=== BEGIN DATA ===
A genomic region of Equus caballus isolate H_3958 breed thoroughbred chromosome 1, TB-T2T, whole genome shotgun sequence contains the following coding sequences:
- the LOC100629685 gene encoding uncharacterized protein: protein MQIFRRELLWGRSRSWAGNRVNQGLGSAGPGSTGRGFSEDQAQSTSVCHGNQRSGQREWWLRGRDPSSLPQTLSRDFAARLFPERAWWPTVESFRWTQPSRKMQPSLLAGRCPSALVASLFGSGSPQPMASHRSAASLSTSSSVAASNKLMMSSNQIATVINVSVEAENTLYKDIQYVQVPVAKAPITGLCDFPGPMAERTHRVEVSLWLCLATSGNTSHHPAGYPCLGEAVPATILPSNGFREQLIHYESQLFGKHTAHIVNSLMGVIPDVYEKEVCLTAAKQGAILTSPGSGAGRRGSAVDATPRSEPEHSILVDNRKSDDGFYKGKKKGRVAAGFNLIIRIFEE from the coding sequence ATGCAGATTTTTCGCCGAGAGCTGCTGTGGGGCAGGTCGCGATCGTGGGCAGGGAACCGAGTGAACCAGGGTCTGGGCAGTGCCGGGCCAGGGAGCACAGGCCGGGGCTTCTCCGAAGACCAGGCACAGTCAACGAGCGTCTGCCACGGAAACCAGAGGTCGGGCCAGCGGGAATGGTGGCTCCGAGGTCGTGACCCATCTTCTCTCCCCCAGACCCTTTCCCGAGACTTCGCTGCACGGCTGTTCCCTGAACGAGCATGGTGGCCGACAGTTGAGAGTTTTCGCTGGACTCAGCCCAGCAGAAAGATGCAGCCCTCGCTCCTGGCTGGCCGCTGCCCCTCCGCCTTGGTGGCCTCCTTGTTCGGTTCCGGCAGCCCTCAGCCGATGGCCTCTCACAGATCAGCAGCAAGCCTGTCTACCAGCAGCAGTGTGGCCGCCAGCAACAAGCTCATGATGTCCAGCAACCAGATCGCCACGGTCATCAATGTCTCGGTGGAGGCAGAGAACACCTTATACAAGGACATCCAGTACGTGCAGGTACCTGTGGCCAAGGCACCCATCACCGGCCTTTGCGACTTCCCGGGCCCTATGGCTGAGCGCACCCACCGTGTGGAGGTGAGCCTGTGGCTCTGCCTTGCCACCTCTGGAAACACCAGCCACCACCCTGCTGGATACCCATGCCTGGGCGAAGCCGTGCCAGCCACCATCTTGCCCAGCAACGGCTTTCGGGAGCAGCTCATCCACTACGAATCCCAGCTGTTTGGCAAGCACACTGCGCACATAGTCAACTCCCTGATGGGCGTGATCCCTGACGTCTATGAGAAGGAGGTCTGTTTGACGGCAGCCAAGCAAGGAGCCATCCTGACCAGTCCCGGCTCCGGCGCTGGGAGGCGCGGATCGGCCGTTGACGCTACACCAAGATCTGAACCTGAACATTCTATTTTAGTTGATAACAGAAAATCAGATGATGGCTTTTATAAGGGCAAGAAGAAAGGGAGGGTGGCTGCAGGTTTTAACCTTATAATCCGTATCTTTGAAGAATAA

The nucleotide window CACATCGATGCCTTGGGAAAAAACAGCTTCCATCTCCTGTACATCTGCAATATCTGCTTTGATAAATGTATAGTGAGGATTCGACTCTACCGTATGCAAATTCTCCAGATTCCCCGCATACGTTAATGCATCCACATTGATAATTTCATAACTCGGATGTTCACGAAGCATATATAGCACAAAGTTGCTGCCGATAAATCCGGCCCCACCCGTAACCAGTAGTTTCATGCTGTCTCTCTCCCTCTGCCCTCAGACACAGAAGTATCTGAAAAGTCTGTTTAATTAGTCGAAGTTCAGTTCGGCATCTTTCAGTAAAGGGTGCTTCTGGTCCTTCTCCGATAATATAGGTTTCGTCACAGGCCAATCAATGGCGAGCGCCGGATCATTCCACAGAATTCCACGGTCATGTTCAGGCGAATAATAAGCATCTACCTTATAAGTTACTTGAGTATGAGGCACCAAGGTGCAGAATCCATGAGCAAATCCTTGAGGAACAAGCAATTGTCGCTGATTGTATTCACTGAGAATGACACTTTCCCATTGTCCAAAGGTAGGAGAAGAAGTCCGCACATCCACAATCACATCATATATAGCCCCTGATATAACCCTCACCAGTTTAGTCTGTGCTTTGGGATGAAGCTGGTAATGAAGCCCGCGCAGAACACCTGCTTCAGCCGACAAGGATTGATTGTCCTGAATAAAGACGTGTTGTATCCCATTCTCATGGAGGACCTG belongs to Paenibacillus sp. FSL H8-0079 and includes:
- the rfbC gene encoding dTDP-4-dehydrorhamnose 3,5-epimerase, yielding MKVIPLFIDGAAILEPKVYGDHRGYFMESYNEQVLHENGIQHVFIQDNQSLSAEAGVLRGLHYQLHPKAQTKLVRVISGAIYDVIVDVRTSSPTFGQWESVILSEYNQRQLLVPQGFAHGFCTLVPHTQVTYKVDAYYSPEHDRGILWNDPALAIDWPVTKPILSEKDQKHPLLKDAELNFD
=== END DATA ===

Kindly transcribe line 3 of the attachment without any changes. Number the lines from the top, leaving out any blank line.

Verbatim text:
The nucleotide window CACATCGATGCCTTGGGAAAAAACAGCTTCCATCTCCTGTACATCTGCAATATCTGCTTTGATAAATGTATAGTGAGGATTCGACTCTACCGTATGCAAATTCTCCAGATTCCCCGCATACGTTAATGCATCCACATTGATAATTTCATAACTCGGATGTTCACGAAGCATATATAGCACAAAGTTGCTGCCGATAAATCCGGCCCCACCCGTAACCAGTAGTTTCATGCTGTCTCTCTCCCTCTGCCCTCAGACACAGAAGTATCTGAAAAGTCTGTTTAATTAGTCGAAGTTCAGTTCGGCATCTTTCAGTAAAGGGTGCTTCTGGTCCTTCTCCGATAATATAGGTTTCGTCACAGGCCAATCAATGGCGAGCGCCGGATCATTCCACAGAATTCCACGGTCATGTTCAGGCGAATAATAAGCATCTACCTTATAAGTTACTTGAGTATGAGGCACCAAGGTGCAGAATCCATGAGCAAATCCTTGAGGAACAAGCAATTGTCGCTGATTGTATTCACTGAGAATGACACTTTCCCATTGTCCAAAGGTAGGAGAAGAAGTCCGCACATCCACAATCACATCATATATAGCCCCTGATATAACCCTCACCAGTTTAGTCTGTGCTTTGGGATGAAGCTGGTAATGAAGCCCGCGCAGAACACCTGCTTCAGCCGACAAGGATTGATTGTCCTGAATAAAGACGTGTTGTATCCCATTCTCATGGAGGACCTG belongs to Paenibacillus sp. FSL H8-0079 and includes: